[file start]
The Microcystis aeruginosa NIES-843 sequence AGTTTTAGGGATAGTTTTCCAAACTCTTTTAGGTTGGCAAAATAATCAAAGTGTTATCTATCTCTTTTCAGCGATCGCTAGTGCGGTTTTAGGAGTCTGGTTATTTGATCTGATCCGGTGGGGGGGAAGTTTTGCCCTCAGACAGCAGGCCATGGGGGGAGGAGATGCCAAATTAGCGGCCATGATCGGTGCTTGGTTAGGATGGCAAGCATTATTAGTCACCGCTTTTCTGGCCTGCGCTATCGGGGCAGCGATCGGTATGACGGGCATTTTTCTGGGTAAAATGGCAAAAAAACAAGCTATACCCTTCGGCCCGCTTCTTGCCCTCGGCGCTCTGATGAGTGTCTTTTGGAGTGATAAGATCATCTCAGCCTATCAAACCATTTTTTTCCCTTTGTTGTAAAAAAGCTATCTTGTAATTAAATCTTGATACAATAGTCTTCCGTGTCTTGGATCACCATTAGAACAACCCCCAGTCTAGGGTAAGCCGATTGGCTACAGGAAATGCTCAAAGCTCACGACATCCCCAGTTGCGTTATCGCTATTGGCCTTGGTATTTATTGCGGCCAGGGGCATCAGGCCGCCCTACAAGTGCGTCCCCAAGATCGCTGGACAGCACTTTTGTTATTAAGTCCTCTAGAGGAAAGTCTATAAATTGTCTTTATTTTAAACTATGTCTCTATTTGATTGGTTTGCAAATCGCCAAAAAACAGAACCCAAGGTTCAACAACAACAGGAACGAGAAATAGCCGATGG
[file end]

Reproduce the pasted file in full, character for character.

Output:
The Microcystis aeruginosa NIES-843 sequence AGTTTTAGGGATAGTTTTCCAAACTCTTTTAGGTTGGCAAAATAATCAAAGTGTTATCTATCTCTTTTCAGCGATCGCTAGTGCGGTTTTAGGAGTCTGGTTATTTGATCTGATCCGGTGGGGGGGAAGTTTTGCCCTCAGACAGCAGGCCATGGGGGGAGGAGATGCCAAATTAGCGGCCATGATCGGTGCTTGGTTAGGATGGCAAGCATTATTAGTCACCGCTTTTCTGGCCTGCGCTATCGGGGCAGCGATCGGTATGACGGGCATTTTTCTGGGTAAAATGGCAAAAAAACAAGCTATACCCTTCGGCCCGCTTCTTGCCCTCGGCGCTCTGATGAGTGTCTTTTGGAGTGATAAGATCATCTCAGCCTATCAAACCATTTTTTTCCCTTTGTTGTAAAAAAGCTATCTTGTAATTAAATCTTGATACAATAGTCTTCCGTGTCTTGGATCACCATTAGAACAACCCCCAGTCTAGGGTAAGCCGATTGGCTACAGGAAATGCTCAAAGCTCACGACATCCCCAGTTGCGTTATCGCTATTGGCCTTGGTATTTATTGCGGCCAGGGGCATCAGGCCGCCCTACAAGTGCGTCCCCAAGATCGCTGGACAGCACTTTTGTTATTAAGTCCTCTAGAGGAAAGTCTATAAATTGTCTTTATTTTAAACTATGTCTCTATTTGATTGGTTTGCAAATCGCCAAAAAACAGAACCCAAGGTTCAACAACAACAGGAACGAGAAATAGCCGATGG